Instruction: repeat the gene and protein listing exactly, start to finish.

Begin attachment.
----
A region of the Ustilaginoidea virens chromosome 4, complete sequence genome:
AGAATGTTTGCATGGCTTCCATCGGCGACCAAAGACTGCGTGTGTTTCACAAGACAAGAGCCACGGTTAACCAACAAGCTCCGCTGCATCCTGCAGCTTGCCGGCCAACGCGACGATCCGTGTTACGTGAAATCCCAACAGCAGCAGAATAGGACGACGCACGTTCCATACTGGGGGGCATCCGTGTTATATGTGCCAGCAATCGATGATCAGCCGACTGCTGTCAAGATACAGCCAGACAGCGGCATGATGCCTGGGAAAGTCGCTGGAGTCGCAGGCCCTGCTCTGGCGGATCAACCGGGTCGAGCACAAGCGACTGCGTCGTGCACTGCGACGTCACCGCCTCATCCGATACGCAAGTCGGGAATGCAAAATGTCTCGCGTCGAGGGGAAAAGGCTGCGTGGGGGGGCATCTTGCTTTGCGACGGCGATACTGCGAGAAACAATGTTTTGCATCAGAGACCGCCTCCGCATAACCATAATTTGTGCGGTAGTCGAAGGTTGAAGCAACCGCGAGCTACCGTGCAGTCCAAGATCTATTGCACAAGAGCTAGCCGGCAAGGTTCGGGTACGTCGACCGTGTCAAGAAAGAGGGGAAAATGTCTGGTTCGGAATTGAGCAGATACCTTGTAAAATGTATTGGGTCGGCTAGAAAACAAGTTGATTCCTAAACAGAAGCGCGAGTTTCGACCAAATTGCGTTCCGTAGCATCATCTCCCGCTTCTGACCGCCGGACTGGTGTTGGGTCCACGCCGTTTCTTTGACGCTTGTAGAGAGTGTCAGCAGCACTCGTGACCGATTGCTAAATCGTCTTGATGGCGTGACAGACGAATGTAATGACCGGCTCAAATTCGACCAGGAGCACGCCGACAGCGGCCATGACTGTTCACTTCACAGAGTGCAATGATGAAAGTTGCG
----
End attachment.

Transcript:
A region of the Ustilaginoidea virens chromosome 4, complete sequence genome:
AGAATGTTTGCATGGCTTCCATCGGCGACCAAAGACTGCGTGTGTTTCACAAGACAAGAGCCACGGTTAACCAACAAGCTCCGCTGCATCCTGCAGCTTGCCGGCCAACGCGACGATCCGTGTTACGTGAAATCCCAACAGCAGCAGAATAGGACGACGCACGTTCCATACTGGGGGGCATCCGTGTTATATGTGCCAGCAATCGATGATCAGCCGACTGCTGTCAAGATACAGCCAGACAGCGGCATGATGCCTGGGAAAGTCGCTGGAGTCGCAGGCCCTGCTCTGGCGGATCAACCGGGTCGAGCACAAGCGACTGCGTCGTGCACTGCGACGTCACCGCCTCATCCGATACGCAAGTCGGGAATGCAAAATGTCTCGCGTCGAGGGGAAAAGGCTGCGTGGGGGGGCATCTTGCTTTGCGACGGCGATACTGCGAGAAACAATGTTTTGCATCAGAGACCGCCTCCGCATAACCATAATTTGTGCGGTAGTCGAAGGTTGAAGCAACCGCGAGCTACCGTGCAGTCCAAGATCTATTGCACAAGAGCTAGCCGGCAAGGTTCGGGTACGTCGACCGTGTCAAGAAAGAGGGGAAAATGTCTGGTTCGGAATTGAGCAGATACCTTGTAAAATGTATTGGGTCGGCTAGAAAACAAGTTGATTCCTAAACAGAAGCGCGAGTTTCGACCAAATTGCGTTCCGTAGCATCATCTCCCGCTTCTGACCGCCGGACTGGTGTTGGGTCCACGCCGTTTCTTTGACGCTTGTAGAGAGTGTCAGCAGCACTCGTGACCGATTGCTAAATCGTCTTGATGGCGTGACAGACGAATGTAATGACCGGCTCAAATTCGACCAGGAGCACGCCGACAGCGGCCATGACTGTTCACTTCACAGAGTGCAATGATGAAAGTTGCG